Tyler says of his sentence, “Life, it says, but life means you die in prison.” His sister, Carrie Tyler-Stoafer, who talks with her brother every other day and calls him her best friend, told the ACLU that Tyler struggles to cope with his sentence to die in prison. She said, “If he had a release date he could look forward to—he has nothing to look forward to, no release date—it would change everything. He was looking forward to 2012, the end of the world, because at least he would get out. For a decade, he was looking forward to that date, and he was so disappointed when it didn’t happen. He keeps his hope alive by using his mind to play tricks on himself.... A release date would keep him going to help him get through this.”

She explained of her brother’s sentence, “It’s worse than a death in your family, and I’ve lost a lot of loved ones. It’s never-ending because he’s still there and your heart just keeps breaking over and over.”   

Source: ACLU "A Living Death" Sentenced to Die Behind Bars for What?

TIM'S WEBSITE: www.freetimtyler.com

Please sign Tim's Petition for Presidential Clemency: https://www.change.org/petitions/my-brother-was-sentenced-to-life-without-parole-for-a-nonviolent-drug-offense

 Ricky Minor, a self-described meth addict at the time of his crime, was sentenced to LWOP after just over one gram of methamphetamine and over-the-counter decongestants were found in his home.

Minor was born and raised in Niceville, a town in the Florida Panhandle. He says he began using drugs at 13, dropped out of school at 16, and became addicted to cocaine at 20. He ran a carpet installation business for 15 years, married, and tried to be a responsible father to his daughter and two stepchildren, but he says he struggled with depression and drug addiction; after a period of sobriety, he became addicted to methamphetamine in 1998.

Minor was convicted of a number of nonviolent prior offenses, and served no time for those priors.  In 2000, acting on a tip from a confidential informant, police found 1.2 grams of methamphetamine dissolved in liquid in Minor’s home. They also found an over-the-counter decongestant (pseudoephedrine), acetone, matches, and lighter fluid.

Although there was no meth lab in Minor’s home, the Drug Enforcement Agency estimated that 191.5 grams of methamphetamine could have been produced from the decongestant pills, an estimate that sentencing guideline experts later determined was far too high.

Minor says he never sold meth and reduced the recipe to make only enough to support his and his wife’s addiction. Initially, Minor was charged under state law; he recalls he was told he faced a two-and-a-half-year sentence. He says the prosecutor threatened to “bury [him] in the federal system” if he would not cooperate, but he refused to snitch on others.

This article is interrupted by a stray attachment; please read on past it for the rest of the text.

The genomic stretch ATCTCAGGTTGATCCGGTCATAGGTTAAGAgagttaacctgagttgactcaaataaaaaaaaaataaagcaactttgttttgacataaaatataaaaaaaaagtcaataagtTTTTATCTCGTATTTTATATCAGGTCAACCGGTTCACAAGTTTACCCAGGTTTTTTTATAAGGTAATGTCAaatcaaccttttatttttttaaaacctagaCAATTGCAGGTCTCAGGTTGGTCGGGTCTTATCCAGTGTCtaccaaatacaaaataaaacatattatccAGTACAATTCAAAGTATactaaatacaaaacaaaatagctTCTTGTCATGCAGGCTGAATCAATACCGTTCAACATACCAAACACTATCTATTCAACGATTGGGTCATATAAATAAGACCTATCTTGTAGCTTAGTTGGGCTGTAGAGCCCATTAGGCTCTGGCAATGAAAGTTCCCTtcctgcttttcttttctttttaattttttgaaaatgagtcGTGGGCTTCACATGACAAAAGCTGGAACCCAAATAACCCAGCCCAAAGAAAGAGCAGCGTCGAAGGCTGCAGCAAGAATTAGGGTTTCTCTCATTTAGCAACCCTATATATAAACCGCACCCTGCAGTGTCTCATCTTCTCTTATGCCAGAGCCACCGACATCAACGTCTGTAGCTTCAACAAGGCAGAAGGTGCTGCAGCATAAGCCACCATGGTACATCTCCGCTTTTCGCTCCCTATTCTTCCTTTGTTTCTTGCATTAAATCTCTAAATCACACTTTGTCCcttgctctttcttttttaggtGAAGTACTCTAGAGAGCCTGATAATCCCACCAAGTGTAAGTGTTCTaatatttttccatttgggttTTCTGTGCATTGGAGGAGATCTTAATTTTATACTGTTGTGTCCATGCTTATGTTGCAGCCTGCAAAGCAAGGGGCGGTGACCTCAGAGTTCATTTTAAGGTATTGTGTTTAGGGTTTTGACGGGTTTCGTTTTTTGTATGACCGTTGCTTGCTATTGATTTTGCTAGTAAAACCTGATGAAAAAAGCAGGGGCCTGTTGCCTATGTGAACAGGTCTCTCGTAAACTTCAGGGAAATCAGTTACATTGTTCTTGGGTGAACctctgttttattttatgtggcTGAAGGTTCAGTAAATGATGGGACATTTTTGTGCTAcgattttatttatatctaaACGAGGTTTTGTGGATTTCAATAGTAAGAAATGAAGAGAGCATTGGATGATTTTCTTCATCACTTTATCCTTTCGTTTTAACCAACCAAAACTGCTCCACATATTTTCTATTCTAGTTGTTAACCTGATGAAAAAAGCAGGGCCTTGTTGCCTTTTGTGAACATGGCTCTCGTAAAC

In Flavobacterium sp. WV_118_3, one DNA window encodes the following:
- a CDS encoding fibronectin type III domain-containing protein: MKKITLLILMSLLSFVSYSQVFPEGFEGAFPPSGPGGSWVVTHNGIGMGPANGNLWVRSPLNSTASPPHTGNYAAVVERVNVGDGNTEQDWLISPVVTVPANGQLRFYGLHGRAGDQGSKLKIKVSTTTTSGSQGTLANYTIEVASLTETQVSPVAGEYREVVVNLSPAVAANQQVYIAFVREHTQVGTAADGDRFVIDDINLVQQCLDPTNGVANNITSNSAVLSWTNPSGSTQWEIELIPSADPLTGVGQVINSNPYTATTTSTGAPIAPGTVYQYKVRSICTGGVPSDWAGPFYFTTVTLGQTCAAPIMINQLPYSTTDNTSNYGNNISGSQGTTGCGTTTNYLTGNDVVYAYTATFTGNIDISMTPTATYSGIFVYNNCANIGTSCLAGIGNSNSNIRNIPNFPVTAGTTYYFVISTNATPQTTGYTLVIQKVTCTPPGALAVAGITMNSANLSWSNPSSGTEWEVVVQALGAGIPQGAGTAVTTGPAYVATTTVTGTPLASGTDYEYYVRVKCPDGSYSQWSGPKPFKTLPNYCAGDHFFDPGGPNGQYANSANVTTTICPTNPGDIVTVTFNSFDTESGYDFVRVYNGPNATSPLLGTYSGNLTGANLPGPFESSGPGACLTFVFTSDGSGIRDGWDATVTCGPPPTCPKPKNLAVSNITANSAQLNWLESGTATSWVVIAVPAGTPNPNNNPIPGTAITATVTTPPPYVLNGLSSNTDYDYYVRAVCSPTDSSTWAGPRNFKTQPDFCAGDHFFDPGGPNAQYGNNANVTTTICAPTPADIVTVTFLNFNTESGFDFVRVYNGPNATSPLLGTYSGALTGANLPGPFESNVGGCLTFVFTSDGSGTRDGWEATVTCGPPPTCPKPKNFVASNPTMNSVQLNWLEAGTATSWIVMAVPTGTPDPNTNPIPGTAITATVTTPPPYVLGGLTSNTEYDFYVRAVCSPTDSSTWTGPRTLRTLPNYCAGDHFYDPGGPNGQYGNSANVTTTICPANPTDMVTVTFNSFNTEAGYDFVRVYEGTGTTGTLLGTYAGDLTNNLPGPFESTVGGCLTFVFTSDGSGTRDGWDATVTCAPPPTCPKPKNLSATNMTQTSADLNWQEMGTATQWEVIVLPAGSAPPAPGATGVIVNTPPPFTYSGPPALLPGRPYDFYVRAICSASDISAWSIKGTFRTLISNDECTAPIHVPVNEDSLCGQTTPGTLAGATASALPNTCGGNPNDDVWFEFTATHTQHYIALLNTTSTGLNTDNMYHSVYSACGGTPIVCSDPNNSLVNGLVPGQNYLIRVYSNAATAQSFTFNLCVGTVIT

Minor was sentenced to mandatory LWOP as a career criminal in August 2001. Judge Clyde Roger Vinson, an appointee of former President Ronald Reagan said when sentencing Minor, “The sentence...far exceeds whatever punishment would be appropriate.... Unfortunately, it’s my duty to impose a sentence. If I had any discretion at all, I would not impose a life sentence...I really don’t have any discretion in this matter.”

Minor’s mother, Judy Minor, told the ACLU, “I was sitting in the courtroom when it happened, and it was all I could do to stay seated in my chair. I was so shocked. I just couldn’t believe they could do that to him. Forwhat they didn’t find...no money, no violence.”

Minor told the ACLU, “For this to happen to someone like me, I was devastated.... I had a drug problem. I had been dabbling in drugs all my life, but hurt someone? Never. I never even carried a gun.... The hardest thing is how minor the crime that I did was, and my past history, and I get this lifetime sentence.” He added, “I was raising a family. I was a responsible person, and all this was destroyed and my life was taken away from me over some sinus pills.”

Minor’s nuclear family has fallen apart since his incarceration in February 2001. His ex-wife, who also struggled with drug addiction, was unable to care for their daughter. Minor’s retired parents have been raising his teenage daughter, Heather, since he was incarcerated when she was seven years old. Heather told the ACLU that when her father was sentenced, “I was so young I didn’t grasp that for the rest of my life he wouldn’t be here. At 10, I started to grasp that he would never come home and I’d be alone forever and that was how it was going to be.”

During his 12 years in prison, Minor has earned his GED and taken classes in computer skills, business, real estate, and accounting. He reports he has stayed sober since his incarceration and completed a 40-hour drug abuse education class, but is not eligible for the 500-hour residential drug treatment program because he will never be released from prison. He is now 50 years old and says that he is a changed man since getting sober.

Source: ACLU "A Living Death" Sentenced to Die Behind Bars for What?